BUT – and it took me a while – it’s a fab app. On iOS there’s a process video recording tool which I hope makes it over the Android side of the fence sometime and the toolset of brushes and variables is very cool. It also works very well with pressure sensitive styli. I LOVE the symmetry paint – which I seem to remember them being the first to implement –  and some of the brushes are quirky and brilliant. There’s no real level of cohesion between the multi-platform nature of the app but, on Android, it’s probably my favourite go-to ‘proper’ art and design choice.

So there you have it: Android art apps in a nutshell. I’ll get onto an updated styli and iOS art apps list soon but this’ll have to do for the mo’. Masses of work paperwork to stop being avoided 😉

(Cheers: Didlr, Hudl, Nomad and Dagi styli, O’Hara white label stout).

 

Cupdate.

Updated the Cupcake a smidge… Which leads me onto wondering if I should do some more as it was a lovely thing to draw. Hmmmm…

Also… did a little photo-editing effects work on an Android app called Photo Viva which left me with this:

I’ll keep plodding along with that app – I was looking for liquify apps at the time but it seemed to have a nicer, fuller, feature set. So far, it’s interesting. Won’t get a chance for a full on play but I think it’s coming up time soon for me to update my ‘so you’ve bought/been given a tablet‘ post from just after Christmas…

Anyhow: Autodesk Sketchbook Pro/Hudl tablet/Dagi and Nomad.

The Surface RT tablet and it’s recommended stylus*…

*Recommended by myself and Stylus T. Frog that is.

Every tablet has a flavour. I like drawing on most machines, truth be told. I’ve yet to find a favourite and tend to find something easy to like about the machine I’m using at the time… And, of course, many tablets also have apps specific to them and each piece of sortware has something to offer that others don’t.

What I have noticed is that some styli suit the flavour of a tablet more than others…

(This is all massively subjective of course, and I have HUGE piles of respect for tablet artists who use and adore styli – or apps – that I don’t have much time or love for. As previously mentioned Mia Robinson likes long hair Nomad and I like short hair. Roz Hall likes Alupen and I find it a bit draggy. Both are awesome artists creating amazing work).

On iPad I’ve yet to find something I like more than the one two-three-sucker punch of the Nomad Compose (short hair), Pogo Sketch Pro and Stylus Sock. Each do a different thing and I hold all three in one hand to use them for various parts of a picture (that said I’m using the iPad very infrequently at the moment bar daily plays with Draw Quest).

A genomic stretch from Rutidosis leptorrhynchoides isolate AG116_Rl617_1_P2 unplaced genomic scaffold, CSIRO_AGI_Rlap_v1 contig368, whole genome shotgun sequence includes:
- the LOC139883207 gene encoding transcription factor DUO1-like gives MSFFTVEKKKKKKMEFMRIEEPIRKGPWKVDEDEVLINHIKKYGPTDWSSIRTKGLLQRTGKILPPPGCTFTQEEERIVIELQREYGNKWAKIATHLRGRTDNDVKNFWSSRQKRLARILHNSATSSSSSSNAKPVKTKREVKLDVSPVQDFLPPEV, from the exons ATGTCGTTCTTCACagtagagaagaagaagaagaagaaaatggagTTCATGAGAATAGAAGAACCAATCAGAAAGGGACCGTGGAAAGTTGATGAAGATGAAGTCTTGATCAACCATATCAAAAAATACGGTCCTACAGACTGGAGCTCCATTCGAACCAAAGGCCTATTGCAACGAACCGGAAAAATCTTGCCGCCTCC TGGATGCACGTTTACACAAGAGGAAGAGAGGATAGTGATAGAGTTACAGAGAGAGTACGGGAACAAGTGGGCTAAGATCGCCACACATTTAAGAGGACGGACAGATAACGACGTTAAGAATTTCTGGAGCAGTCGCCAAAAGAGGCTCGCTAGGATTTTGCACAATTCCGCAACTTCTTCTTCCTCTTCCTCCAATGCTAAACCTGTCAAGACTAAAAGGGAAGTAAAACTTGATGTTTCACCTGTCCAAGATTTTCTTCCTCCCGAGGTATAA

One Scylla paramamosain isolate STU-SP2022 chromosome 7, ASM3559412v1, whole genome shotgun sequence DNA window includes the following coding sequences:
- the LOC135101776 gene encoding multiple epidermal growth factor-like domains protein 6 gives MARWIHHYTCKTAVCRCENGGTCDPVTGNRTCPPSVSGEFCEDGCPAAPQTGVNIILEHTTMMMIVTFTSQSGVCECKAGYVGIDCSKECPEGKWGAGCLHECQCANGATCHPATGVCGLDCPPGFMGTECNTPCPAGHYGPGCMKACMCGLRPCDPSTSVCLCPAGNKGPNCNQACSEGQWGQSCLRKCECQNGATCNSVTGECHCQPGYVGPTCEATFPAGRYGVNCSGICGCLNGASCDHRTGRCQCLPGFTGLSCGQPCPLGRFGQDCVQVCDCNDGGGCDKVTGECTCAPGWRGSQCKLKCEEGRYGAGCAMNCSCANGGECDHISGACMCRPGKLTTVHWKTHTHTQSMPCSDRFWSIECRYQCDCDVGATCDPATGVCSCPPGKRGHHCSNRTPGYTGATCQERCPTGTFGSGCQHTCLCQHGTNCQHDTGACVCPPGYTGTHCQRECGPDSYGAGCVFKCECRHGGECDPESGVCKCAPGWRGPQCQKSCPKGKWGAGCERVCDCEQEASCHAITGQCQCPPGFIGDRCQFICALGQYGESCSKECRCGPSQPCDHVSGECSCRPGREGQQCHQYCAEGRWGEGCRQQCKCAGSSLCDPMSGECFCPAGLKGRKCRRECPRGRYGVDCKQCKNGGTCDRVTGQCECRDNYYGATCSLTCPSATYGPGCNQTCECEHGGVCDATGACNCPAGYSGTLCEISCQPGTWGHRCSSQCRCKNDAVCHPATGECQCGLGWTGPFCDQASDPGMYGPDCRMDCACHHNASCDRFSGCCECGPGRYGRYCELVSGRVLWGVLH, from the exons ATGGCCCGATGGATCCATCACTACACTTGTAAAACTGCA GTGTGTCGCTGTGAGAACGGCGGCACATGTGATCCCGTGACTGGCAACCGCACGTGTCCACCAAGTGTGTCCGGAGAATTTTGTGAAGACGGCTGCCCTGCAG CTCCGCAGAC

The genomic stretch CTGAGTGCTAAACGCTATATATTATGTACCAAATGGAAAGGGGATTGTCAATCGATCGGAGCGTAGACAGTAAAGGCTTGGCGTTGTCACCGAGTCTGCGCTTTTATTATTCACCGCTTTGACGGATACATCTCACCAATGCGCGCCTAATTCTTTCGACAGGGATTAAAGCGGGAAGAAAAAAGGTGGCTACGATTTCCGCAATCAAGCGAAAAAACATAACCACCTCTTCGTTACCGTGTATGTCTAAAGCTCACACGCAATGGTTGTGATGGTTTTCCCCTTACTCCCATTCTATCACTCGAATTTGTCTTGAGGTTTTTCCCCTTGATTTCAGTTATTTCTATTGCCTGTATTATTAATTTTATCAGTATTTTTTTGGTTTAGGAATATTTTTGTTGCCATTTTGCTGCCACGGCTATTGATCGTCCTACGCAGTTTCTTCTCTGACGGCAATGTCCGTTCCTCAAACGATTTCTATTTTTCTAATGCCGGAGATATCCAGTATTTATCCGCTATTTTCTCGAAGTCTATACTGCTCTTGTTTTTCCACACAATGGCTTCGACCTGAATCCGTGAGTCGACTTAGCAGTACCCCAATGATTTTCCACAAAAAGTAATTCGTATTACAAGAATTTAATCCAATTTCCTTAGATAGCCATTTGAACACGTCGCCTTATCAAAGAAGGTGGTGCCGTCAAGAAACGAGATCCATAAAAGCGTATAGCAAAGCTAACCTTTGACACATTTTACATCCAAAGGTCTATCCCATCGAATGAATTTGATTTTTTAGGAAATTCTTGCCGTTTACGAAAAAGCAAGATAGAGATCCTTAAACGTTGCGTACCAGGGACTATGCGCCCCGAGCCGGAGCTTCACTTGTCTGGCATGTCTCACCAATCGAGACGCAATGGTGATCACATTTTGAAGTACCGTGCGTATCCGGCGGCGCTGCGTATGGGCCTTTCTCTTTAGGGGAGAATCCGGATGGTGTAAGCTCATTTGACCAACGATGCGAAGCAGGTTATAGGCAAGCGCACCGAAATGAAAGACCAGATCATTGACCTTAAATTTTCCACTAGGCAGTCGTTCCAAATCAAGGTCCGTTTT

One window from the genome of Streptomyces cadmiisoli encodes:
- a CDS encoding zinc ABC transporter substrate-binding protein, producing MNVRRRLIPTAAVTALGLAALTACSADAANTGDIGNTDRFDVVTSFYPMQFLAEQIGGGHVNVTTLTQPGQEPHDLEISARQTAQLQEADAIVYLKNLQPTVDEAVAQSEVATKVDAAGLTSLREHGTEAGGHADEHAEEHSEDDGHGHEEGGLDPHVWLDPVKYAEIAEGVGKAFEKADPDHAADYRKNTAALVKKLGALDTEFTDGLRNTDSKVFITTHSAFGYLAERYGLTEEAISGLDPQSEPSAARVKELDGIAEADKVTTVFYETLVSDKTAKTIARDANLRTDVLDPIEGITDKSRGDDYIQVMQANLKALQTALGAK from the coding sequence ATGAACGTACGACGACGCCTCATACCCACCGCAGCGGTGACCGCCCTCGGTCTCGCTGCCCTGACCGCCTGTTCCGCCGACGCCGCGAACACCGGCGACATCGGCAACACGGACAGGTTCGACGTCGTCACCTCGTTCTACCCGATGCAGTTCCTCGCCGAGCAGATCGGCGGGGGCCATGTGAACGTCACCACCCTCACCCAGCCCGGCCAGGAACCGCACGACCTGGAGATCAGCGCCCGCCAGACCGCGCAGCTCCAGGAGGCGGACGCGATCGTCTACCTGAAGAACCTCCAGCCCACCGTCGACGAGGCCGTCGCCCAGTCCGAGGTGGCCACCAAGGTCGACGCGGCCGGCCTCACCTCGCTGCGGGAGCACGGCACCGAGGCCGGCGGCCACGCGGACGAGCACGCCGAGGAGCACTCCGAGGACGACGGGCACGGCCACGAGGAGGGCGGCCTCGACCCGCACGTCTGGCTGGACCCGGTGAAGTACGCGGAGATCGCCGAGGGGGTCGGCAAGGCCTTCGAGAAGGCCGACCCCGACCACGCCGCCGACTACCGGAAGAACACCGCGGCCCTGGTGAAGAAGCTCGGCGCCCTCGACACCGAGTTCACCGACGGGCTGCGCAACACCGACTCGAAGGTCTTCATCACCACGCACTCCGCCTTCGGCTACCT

On Galaxy Note the SPen reigns supreme although I do like using the Sketch Pro on the screen as well.

(And, as also mentioned in the past, respected tech journalist Sir Andy of Ihnatko and I are currently in agreement on one thing: no tablet is perfect and he and I would both love to see an uber tablet made from the choice of the iOS store, the SPen of Samsung devices, some aspects of the Surface tablet – Vapor MG is nicer than Aluminium – and the entirety of the Metro UI. In one of those Twitter arguments that mean little and add nothing to the happy running of the world that was what we both came up with and who am I to argue with such a revered and sonerous voice? Especially when he and I were the ones agreeing with each other against a whole host of people saying only one tablet is the only one tablet 🙂 )

On the Surface RT? I hadn’t found a stylus that suited me best until now: the Dagi Accu-Pen is the Surface stylus of choice for me now. Perfect for the tablet it is. I’ll say why later – if I work out why it is –  but if I were using the Surface at this very moment I would only be using the Dagi with it.

I do want to try the Surface Pro and the pen that comes with it. I’m interested for a number of reasons (ArtRage 4 on a tablet screen? Fresh Paint with pressure sensitivity? Get in! But the Dagi is the one which does the job so perfectly I’m happy with it for now.

*slight edit of 100 typos 🙁